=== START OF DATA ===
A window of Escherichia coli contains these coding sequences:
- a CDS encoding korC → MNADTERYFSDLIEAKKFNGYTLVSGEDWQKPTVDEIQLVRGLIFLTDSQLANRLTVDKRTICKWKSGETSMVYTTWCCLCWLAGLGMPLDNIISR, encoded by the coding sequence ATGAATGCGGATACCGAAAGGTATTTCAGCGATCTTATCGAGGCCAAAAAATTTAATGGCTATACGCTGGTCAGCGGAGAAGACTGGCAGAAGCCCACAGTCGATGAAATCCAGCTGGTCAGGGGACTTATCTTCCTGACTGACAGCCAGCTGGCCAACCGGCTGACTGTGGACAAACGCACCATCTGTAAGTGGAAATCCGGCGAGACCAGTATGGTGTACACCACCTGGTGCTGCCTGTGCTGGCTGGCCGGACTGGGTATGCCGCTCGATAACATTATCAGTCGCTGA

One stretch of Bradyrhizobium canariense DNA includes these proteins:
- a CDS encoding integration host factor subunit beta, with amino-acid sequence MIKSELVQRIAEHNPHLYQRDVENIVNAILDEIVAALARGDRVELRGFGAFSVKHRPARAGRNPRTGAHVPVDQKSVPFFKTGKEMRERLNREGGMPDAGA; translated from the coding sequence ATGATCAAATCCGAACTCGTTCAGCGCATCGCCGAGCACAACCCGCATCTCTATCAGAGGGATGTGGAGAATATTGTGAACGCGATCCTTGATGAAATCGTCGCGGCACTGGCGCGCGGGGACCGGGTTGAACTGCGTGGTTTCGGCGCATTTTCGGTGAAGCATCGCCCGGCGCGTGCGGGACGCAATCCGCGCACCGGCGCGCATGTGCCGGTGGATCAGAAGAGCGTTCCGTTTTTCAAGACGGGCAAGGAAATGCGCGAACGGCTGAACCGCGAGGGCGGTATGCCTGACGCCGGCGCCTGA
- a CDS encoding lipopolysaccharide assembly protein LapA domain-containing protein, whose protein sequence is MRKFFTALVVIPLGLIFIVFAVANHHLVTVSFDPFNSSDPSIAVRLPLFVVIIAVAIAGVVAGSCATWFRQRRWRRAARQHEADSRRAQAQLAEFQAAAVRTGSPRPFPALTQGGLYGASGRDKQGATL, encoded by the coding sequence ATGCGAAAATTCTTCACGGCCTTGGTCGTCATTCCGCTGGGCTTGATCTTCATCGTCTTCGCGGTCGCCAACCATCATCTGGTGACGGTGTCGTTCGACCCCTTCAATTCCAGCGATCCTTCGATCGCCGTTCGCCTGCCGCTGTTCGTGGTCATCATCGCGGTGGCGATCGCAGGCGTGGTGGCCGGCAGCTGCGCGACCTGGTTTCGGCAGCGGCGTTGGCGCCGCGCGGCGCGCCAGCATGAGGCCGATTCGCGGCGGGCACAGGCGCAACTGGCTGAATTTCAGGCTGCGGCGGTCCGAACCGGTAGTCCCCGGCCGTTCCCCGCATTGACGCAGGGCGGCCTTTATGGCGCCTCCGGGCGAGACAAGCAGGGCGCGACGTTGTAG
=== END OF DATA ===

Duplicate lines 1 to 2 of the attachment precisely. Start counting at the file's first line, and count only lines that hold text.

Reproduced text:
A window of Escherichia coli contains these coding sequences:
- a CDS encoding korC → MNADTERYFSDLIEAKKFNGYTLVSGEDWQKPTVDEIQLVRGLIFLTDSQLANRLTVDKRTICKWKSGETSMVYTTWCCLCWLAGLGMPLDNIISR, encoded by the coding sequence ATGAATGCGGATACCGAAAGGTATTTCAGCGATCTTATCGAGGCCAAAAAATTTAATGGCTATACGCTGGTCAGCGGAGAAGACTGGCAGAAGCCCACAGTCGATGAAATCCAGCTGGTCAGGGGACTTATCTTCCTGACTGACAGCCAGCTGGCCAACCGGCTGACTGTGGACAAACGCACCATCTGTAAGTGGAAATCCGGCGAGACCAGTATGGTGTACACCACCTGGTGCTGCCTGTGCTGGCTGGCCGGACTGGGTATGCCGCTCGATAACATTATCAGTCGCTGA